Moves around on tummy or crawls
Gets anxious with strangers
Takes weight when standing supported
Passes object from one hand to another
Holds two objects at the same time
Plays with feet

From 8 months
Looks for dropped objects
Moves from lying to sitting
Sits unsupported
Babbles with more than one syllable
From 9 months
At this age, baby will look for an item when it has dropped, indicating a level of understanding that wasn't present just a few months ago. Also, this is often the time when separation anxiety first appears, so do not be surprised if your baby objects (loudly!) when you leave.
Sometimes, a comfort item such as a favourite blanket or toy can help ease the baby's anxiety. Baby may be crawling well at this stage, while some babies prefer a schooching type movement to get them around. In any case, they are probably not content to sit still for very long.

Looks for dropped objects
Moves from lying to sitting
Sits unsupported
Babbles with more than one syllable
From 10 months
Pulls up to standing
Waves goodbye
Takes a few steps with hands held
Throws objects
Enjoys books
From 11 months
Crawls up the stairs
Moves around holding furniture
From One Year
When you are ready to light that first birthday candle, your baby will have mastered a wide variety of new skills. No longer that tiny baby that you brought home from the hospital, this amazing little person is three times heavier than that wee little one and now has a very distinct personality.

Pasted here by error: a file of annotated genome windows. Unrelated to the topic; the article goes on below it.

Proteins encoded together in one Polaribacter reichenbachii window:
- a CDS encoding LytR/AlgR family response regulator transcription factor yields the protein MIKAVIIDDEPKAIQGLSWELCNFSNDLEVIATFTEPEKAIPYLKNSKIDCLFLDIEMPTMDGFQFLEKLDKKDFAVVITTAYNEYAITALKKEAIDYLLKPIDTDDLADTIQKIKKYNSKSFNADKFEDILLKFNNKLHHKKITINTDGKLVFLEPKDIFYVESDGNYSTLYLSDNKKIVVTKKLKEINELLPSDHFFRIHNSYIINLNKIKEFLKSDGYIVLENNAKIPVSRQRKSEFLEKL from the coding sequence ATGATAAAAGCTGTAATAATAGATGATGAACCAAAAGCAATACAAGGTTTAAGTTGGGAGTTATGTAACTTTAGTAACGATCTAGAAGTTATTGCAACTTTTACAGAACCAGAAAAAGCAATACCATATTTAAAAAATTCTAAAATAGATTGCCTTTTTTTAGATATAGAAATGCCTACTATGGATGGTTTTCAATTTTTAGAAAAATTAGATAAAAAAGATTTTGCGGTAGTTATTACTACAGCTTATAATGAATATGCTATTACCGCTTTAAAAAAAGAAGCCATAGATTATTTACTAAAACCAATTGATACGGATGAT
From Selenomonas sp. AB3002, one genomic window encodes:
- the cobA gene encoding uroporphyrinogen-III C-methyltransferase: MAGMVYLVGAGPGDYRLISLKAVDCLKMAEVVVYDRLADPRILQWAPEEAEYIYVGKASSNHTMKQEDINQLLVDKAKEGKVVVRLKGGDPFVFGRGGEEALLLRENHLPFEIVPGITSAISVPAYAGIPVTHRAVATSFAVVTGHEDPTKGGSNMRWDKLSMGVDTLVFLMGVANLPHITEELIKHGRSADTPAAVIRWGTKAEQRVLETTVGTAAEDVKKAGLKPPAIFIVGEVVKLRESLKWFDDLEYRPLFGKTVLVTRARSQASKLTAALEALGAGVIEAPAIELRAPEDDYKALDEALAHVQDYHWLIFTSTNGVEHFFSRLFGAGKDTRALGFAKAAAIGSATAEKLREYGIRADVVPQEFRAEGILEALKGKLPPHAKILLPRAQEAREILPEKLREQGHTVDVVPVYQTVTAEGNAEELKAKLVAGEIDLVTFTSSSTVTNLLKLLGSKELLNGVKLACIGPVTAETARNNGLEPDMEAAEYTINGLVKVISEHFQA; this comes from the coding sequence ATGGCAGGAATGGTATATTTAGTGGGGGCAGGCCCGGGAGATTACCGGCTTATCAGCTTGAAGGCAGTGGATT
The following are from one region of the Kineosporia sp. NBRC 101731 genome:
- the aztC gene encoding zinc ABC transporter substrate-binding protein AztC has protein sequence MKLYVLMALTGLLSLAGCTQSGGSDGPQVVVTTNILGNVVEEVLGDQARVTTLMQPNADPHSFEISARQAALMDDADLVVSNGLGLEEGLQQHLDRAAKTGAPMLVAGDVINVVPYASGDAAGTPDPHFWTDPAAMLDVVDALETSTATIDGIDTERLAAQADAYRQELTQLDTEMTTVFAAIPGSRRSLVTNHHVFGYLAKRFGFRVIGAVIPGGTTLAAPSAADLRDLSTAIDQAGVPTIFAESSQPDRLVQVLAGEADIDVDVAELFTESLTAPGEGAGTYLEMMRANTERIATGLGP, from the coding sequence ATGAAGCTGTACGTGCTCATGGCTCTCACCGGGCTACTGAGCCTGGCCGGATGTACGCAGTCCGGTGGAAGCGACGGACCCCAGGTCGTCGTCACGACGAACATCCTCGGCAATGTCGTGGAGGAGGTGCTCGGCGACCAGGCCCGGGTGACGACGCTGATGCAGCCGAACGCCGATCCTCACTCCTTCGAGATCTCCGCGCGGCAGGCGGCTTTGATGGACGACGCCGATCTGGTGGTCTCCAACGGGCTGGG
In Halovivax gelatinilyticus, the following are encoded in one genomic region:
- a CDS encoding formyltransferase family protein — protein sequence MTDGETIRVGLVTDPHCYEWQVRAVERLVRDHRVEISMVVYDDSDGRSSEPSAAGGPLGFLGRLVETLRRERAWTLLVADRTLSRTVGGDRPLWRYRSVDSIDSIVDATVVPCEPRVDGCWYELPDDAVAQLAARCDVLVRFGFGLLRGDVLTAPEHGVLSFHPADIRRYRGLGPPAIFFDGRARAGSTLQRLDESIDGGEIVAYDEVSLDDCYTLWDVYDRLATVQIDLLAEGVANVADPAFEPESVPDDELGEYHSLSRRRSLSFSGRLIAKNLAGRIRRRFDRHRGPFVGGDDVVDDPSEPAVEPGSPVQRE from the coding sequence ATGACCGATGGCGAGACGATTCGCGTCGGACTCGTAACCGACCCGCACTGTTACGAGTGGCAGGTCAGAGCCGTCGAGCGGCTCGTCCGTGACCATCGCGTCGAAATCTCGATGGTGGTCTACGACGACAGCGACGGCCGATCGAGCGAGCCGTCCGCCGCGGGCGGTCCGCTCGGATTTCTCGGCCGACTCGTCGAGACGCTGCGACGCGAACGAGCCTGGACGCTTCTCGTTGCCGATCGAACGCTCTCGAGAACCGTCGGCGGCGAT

Your baby is now sitting unassisted, crawling (quickly!), and may even have taken a few independent steps. Baby can pull up to a standing position and walk along, holding on to the furniture. If you hand your baby a small item, such a piece of cereal, they will be likely to take it using a pincher grasp (thumb and forefinger) rather than grabbing it open fisted. If you place items on the highchair tray, baby will happily self-feed.
Your baby will be a bit of a mimic by now, imitating sounds and may even have a few simple words in their vocabulary. They will have a greater understanding of language and will understand simple commands. You may not always get the response that you hope for from a one year old, however; they are adept at shaking their heads "no," and may begin testing their limits a bit!
Objects that in the past merely went into their mouths will now be used for their intended purpose. Hairbrushes, telephones, and washcloths are all familiar objects and baby will attempt to use them.
Final Words
While some babies do things at the expected times, that is not common. Also, keep in mind that premature babies will be likely to achieve developmental milestones a bit behind their full term peers. Expectations should be based on a premature baby's due date rather than their date of birth. Babies, like the rest of us, are unique individuals.
Siblings, even twins, do not usually achieve milestones at the same age, so try not to compare your child to others developmentally. If you sense that your baby is lagging in one or more areas, do check with your GP to schedule an assessment, but try not to worry.